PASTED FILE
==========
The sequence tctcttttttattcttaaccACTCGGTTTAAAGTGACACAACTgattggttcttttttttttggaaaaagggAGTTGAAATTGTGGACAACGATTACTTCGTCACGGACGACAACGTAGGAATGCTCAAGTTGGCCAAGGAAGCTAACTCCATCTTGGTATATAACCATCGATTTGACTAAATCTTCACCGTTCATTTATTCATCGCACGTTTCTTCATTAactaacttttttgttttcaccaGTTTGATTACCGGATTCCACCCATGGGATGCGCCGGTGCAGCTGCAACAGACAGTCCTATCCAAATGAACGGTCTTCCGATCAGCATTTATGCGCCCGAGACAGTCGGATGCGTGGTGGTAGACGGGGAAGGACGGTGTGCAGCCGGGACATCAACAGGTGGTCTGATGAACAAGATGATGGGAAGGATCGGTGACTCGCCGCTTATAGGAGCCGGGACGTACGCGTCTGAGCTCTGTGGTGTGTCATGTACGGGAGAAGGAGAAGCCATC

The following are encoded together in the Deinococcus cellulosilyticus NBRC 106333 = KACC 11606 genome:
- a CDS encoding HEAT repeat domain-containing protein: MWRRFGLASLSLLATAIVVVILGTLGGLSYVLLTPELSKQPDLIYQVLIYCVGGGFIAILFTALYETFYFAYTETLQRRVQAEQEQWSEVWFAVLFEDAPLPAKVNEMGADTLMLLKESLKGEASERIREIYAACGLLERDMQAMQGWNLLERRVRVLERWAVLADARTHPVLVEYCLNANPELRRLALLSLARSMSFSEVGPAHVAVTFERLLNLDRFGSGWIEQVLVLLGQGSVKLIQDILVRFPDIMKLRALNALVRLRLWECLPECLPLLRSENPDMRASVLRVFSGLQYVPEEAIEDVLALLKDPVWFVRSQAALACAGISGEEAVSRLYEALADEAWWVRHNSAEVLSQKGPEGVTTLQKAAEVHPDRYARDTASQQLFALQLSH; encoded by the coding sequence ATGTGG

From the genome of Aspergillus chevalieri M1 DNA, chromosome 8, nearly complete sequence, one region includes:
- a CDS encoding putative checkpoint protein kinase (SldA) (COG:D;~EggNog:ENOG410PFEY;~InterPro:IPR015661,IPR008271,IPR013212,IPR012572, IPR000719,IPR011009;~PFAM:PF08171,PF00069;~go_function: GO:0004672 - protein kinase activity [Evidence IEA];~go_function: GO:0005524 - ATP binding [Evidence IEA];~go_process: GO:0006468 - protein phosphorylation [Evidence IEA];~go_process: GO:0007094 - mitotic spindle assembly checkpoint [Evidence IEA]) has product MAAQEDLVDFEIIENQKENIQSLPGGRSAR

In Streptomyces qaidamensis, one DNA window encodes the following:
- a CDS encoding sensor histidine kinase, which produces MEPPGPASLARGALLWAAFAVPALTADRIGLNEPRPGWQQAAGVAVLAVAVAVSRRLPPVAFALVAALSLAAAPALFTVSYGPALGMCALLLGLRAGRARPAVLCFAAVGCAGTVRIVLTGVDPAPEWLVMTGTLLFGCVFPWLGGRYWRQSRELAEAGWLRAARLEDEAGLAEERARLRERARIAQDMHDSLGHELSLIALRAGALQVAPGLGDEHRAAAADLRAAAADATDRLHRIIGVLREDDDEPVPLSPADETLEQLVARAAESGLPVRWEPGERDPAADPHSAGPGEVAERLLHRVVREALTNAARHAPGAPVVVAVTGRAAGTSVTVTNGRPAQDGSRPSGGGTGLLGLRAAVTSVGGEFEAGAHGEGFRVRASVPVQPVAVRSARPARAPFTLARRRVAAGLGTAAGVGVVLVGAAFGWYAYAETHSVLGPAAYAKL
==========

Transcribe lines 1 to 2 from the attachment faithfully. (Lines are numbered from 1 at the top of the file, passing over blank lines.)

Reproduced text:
The sequence tctcttttttattcttaaccACTCGGTTTAAAGTGACACAACTgattggttcttttttttttggaaaaagggAGTTGAAATTGTGGACAACGATTACTTCGTCACGGACGACAACGTAGGAATGCTCAAGTTGGCCAAGGAAGCTAACTCCATCTTGGTATATAACCATCGATTTGACTAAATCTTCACCGTTCATTTATTCATCGCACGTTTCTTCATTAactaacttttttgttttcaccaGTTTGATTACCGGATTCCACCCATGGGATGCGCCGGTGCAGCTGCAACAGACAGTCCTATCCAAATGAACGGTCTTCCGATCAGCATTTATGCGCCCGAGACAGTCGGATGCGTGGTGGTAGACGGGGAAGGACGGTGTGCAGCCGGGACATCAACAGGTGGTCTGATGAACAAGATGATGGGAAGGATCGGTGACTCGCCGCTTATAGGAGCCGGGACGTACGCGTCTGAGCTCTGTGGTGTGTCATGTACGGGAGAAGGAGAAGCCATC

The following are encoded together in the Deinococcus cellulosilyticus NBRC 106333 = KACC 11606 genome: